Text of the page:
As a protective fabric manufacturer, there are certain norms - or regulations - that we must adhere to in the production of our fabrics. The fabrics and production processes required for us to adhere to these regulations sometimes means that working sustainably must take a back seat. Our challenge therefore becomes: how do we make protective fabrics that are safe but also sustainable?
What are norms?
Across the EU, PPE norms exist to regulate the level of risk to workers in different categories of work. Essentially, norms are a series of tests that are designed to measure how a garment performs against a risk. Protective fabrics are sent to an official testing institute, who carry out the tests and ultimately provide that garment with a rating based on its performance. These ratings then tell a protective clothing supplier what risk factors the garment protects against, e.g. heat, flame, and chemical splash. They can also tell the supplier how well their garments perform when exposed to particular risk factors in work environments, for instance low-light conditions, which would require garments with high-visibility.
At TenCate Protective Fabrics, we appreciate that norms are necessary. They let us know that the fabrics that make up the garments we are supplying are doing their job: upholding the highest levels of safety for those who need it most. But with the growing shift towards environmentally-aware practices across all industries, there is another question that is always on our minds:
Do the current EU norms incorporate sustainable practices?
The short answer is: not necessarily. Take, for example, a workplace that has fire as a risk factor - and therefore requires flame-resistant protective clothing. One of the key elements of sustainability is, of course, recycling. To be sustainable as an industry, we need to go beyond just using environmentally-friendly fibres and chemicals, as we do today. To be truly sustainable, we need to be able to keep our fabrics moving in circularity. Mono-blend fabrics - which are made up entirely of one fibre, such as aramids - can be recycled, as they can be easily broken down and re-used. However, we currently have no mono-fabrics that are both flame-resistant while being comfortable at the same time. At present, the fabrics are classified as multi-norm blended fabrics. Sadly, blends are difficult to recycle, as we do not have the technology (yet) to split the fibres into their original state.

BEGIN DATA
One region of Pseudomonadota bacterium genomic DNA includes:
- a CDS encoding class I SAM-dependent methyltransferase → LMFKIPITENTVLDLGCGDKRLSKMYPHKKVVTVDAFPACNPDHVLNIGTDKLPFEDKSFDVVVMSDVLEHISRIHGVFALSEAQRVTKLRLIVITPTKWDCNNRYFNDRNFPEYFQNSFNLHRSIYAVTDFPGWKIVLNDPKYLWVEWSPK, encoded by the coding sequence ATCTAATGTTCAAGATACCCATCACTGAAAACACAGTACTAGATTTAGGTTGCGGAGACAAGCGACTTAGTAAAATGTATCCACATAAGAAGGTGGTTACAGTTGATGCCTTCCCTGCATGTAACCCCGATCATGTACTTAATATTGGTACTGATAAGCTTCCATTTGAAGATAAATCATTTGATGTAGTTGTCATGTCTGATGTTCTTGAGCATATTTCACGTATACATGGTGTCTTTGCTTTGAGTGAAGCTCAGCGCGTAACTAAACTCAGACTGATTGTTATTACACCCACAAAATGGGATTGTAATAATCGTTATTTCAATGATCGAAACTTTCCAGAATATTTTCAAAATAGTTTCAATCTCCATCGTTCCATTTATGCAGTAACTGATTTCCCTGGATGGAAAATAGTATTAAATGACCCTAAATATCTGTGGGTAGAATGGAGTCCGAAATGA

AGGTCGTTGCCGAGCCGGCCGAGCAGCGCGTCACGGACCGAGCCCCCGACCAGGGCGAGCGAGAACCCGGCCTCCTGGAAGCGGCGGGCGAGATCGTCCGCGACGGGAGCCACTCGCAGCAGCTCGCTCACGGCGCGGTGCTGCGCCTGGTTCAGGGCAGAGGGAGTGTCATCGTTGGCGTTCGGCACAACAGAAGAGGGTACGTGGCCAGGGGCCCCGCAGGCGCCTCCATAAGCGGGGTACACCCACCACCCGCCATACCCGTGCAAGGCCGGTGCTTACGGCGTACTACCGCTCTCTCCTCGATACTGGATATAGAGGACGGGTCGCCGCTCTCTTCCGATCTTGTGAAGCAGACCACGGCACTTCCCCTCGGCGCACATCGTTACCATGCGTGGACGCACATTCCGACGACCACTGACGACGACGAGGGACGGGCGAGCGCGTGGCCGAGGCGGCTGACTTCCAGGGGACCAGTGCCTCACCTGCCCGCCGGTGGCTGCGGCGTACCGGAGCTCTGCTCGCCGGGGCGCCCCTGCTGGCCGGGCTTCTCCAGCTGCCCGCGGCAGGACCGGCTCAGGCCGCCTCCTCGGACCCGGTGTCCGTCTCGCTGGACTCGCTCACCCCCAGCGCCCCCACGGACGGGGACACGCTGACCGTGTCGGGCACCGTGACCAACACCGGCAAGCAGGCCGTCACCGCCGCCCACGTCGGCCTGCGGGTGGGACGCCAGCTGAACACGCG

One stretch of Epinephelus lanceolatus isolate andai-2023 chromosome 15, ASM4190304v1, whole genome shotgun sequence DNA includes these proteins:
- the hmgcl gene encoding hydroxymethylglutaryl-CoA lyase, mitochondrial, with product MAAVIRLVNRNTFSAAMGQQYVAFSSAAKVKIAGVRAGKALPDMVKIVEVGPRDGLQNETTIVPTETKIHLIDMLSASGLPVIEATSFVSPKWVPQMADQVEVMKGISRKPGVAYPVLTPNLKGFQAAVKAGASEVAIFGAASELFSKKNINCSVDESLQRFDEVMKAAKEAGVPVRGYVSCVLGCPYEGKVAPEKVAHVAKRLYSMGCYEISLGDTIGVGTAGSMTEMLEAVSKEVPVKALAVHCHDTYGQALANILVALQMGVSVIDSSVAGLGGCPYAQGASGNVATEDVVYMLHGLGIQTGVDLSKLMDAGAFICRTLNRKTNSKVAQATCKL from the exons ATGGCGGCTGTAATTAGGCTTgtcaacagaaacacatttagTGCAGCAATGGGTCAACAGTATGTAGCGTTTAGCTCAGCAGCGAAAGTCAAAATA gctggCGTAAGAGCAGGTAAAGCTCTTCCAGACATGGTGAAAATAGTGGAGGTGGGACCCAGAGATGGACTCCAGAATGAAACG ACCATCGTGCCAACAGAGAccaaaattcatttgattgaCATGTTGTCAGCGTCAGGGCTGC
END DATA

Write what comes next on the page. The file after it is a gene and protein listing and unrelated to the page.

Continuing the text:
Or, as an another example, take a workplace where the colour of the protective clothing is essential, for instance outdoor construction workers or those who work in low-light conditions. For these workers to remain safe, it is necessary for their garments to have a bright, visible colour - often yellow or orange. In order for such garments to maintain their colour, certain chemicals have to be used. These chemicals can be harmful to the environment, and require large amounts of water and energy due to the current methods of dying that require multiple washes and create vast amounts of effluent.
How do we balance norms and sustainability?
Without a doubt, having a protective clothing industry where sustainability and safety go hand-in-hand would be brilliant. At TenCate Protective Fabrics, we are striving to develop a working practice where our fabrics not only keep their wearers safe, but produce the lowest possible ecological footprint on the environment. In the current climate, there are definitely options available to us when it comes to working more sustainably. However, our requirement to meet current EU norms - such as flame-resistance and visibility as outlined above - means that we cannot yet work in a way that is 100% sustainable, as this would mean compromising on the protective qualities of our fabrics.
But this doesn’t mean that we should just accept the status quo. If we want our industry to become sustainable, we must discuss the norms that are in place. We know that we are in a climate emergency, and that all industries must find ways to adapt in order to address this. Through discussion between EU governing bodies and protective clothing manufacturers, we must look for new, practical solutions that allow us to maintain safety norms but also minimise impact on the environment.
This discussion also extends to you as a consumer of protective clothing items. We’d love to know what you think about the interplay between norms and sustainability in the PPE market. What could our industry do better? Get in touch and let us know your thoughts!